Hagia Sophia

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A group of Muslim school girls sit in the shadows at Hagia Sophia. Photo by David Lansing.

I woke up early this morning ruminating on a conversation I had at dinner last night with Sidar’s Romanian friend, Delia. Delia, who is 32, and her friend Gemina are film makers. Delia asked me at dinner if I knew what I was going to write about Istanbul and I told her the truth: I didn’t have a clue.

I explained to her that, for me, I need to feel something emotional about a place before the story comes to me. It’s not just about going and looking. Something visceral needs to happen. Almost like getting your religion.

And then we made small talk about the day and the things we had seen and enjoyed, in particular, about our visit to Hagia Sophia, and I realized that we had had very different reactions to this beautiful place. We talked about how we felt looking up at the cherubim on the dome and Delia said this had made her feel hopeful because, for her, it showed the tolerance between the Christian and Muslim cultures.

“Looking up at the cherub, it made me feel happy,” she said. “It made me feel good about the future here.”

I had just the opposite reaction. It made me think of the tens of thousands of people that have died because of those icons in the church/mosque and as I was walking around the Hagia Sophia the single word that kept cropping up in my mind was “intolerance.”

So—hope or hopelessness; tolerance or intolerance; light or dark.

And I guess, for me, this is what Istanbul is all about. It’s a city of opposites; it is Asia and it is Europe; it is the beginning of one thing and the end of another; it is the future and it is the past.

And so you go to the Hagia Sophia and look up at the domed ceiling and see four images in the corners, one of which has been restored to show a stern angel’s face looking down on you and the others which are still covered up by Islamic medallions. Light or dark? Tolerance or intolerance? This is what I’m thinking about this morning.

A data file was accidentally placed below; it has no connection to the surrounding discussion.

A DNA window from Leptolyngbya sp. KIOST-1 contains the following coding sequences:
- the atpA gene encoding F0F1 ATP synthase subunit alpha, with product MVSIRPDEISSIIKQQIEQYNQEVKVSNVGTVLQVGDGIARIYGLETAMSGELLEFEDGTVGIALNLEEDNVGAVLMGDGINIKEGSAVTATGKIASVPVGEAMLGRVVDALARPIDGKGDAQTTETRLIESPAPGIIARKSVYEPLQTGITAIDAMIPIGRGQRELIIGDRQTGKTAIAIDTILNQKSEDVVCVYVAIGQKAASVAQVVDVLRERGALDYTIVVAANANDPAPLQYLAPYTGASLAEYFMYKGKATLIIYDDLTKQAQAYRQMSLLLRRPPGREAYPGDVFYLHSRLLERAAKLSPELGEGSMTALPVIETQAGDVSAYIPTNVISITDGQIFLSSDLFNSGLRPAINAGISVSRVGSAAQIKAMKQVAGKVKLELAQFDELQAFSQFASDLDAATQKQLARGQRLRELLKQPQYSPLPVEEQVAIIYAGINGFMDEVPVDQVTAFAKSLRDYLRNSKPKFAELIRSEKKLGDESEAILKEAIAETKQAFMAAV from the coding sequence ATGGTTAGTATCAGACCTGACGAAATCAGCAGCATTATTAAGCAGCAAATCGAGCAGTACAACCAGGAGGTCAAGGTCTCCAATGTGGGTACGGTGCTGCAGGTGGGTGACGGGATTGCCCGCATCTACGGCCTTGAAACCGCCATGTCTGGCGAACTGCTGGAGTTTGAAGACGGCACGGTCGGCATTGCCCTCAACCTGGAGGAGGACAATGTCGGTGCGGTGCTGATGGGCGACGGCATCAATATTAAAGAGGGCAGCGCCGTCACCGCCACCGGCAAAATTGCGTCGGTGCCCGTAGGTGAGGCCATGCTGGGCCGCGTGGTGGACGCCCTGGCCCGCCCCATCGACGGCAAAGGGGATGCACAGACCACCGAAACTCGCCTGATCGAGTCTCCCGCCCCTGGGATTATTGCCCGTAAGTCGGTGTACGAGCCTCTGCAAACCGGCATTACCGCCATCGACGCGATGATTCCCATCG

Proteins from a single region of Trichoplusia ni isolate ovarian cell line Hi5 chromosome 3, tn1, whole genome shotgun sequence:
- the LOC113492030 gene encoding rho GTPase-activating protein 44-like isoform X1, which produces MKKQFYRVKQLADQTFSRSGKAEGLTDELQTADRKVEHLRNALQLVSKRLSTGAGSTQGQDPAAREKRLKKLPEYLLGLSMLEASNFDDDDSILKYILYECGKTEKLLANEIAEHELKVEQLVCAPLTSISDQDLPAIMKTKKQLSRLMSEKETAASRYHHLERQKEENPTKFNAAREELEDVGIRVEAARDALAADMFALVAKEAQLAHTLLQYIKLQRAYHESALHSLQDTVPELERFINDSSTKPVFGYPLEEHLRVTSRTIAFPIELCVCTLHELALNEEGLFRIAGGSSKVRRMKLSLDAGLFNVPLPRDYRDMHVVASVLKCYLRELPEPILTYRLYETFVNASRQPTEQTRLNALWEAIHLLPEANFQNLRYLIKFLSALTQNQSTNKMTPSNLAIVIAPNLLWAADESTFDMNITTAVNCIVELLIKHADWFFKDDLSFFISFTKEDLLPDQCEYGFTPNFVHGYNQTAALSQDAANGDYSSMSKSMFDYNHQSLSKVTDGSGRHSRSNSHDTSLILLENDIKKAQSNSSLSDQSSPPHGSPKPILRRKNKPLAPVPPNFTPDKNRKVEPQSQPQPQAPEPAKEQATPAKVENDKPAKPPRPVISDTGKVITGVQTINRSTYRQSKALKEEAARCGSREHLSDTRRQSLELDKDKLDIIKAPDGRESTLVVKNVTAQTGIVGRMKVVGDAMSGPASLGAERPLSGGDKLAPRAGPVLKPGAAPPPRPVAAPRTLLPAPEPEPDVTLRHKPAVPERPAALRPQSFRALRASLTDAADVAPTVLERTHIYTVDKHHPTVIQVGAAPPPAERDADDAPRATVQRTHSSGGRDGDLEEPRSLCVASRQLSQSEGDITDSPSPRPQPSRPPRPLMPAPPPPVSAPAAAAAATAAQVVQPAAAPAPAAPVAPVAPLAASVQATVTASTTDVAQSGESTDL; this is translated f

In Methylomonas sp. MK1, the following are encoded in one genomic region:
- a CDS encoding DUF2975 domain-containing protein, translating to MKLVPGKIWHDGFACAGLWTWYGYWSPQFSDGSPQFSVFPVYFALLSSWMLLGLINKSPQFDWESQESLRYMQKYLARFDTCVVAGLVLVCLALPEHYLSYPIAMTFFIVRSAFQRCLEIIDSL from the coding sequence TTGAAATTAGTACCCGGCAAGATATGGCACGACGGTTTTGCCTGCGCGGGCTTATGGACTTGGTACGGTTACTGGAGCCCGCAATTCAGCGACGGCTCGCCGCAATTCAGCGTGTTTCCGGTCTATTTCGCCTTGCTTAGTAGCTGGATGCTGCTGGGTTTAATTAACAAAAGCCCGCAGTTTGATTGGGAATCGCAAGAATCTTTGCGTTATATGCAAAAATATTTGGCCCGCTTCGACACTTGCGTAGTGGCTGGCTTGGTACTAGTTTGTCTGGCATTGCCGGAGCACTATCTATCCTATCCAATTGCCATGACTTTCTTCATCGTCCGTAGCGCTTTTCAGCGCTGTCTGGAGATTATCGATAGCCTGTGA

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The recently uncovered angel's face at Hagia Sophia. Photo by David Lansing.

One of the things I really like about the Hagia Sophia is how it’s such an obvious collision between Christianity and Islam, as well as between the East and the West. For instance, during the Byzantine period, when it served as the Greek Patriarchal cathedral of Constantinople, and then later when it was converted to a Roman Catholic cathedral by the Romans, there were a lot of amazing mosaics and frescoes and other art pieces depicting Christ and the Virgin Mary and various saints.

But then the Ottomans conquered Constantinople in 1453 and Sultan Mehmed II came in to have a look at the church and said, of course, that the icons had to go since figural representations are against Islamic code. So, you know, the cross had to come down and the altar was destroyed and a lot of the mosaics and paintings were covered over. But not all of them. Up on the dome were four amazing six-winged cherubims who had probably been painted during the reconstruction of the church following a great earthquake in 989 which collapsed the Western dome arch.

Well, Sultan Mehmed left the cherubs up. Maybe because they were not representations of god. Or maybe he just thought they were kind of cool looking. Anyway, the cherubims stayed. Until sometime in the mid 19th century when their faces were covered with Islamic gold leaf medallions.

So fast forward to 1997 when restoration work began on the Hagia Sophia which was in very bad shape. The roof was cracked, ground water was causing moisture damage to the floors and walls, and all the decorative items were being damaged. For a decade, the structure underwent major work. Some of the Christian frescoes and mosaics were uncovered and restored. And, of course, there were some surprises. Like the discovery of the face of an angel up on the dome roof.

Slowly and carefully, the gold leaf star that had covered the cherubim’s face for 150 years was removed. And there was this gorgeous multi-winged angel looking down from the heavens.

But that was only one of the angels. It’s presumed that beneath the gold Islamic stars in the corners of the dome are three other angels, still hiding. So the question is, should those be restored as well? Because in order to slowly uncover these Christian icons you’re going to have to destroy important Islamic art. It’s a difficult decision to make and there’s a lot of controversy in Istanbul (and all of Turkey) as to how to maintain a balance between Christian and Islamic cultures. And there’s no easy answer.

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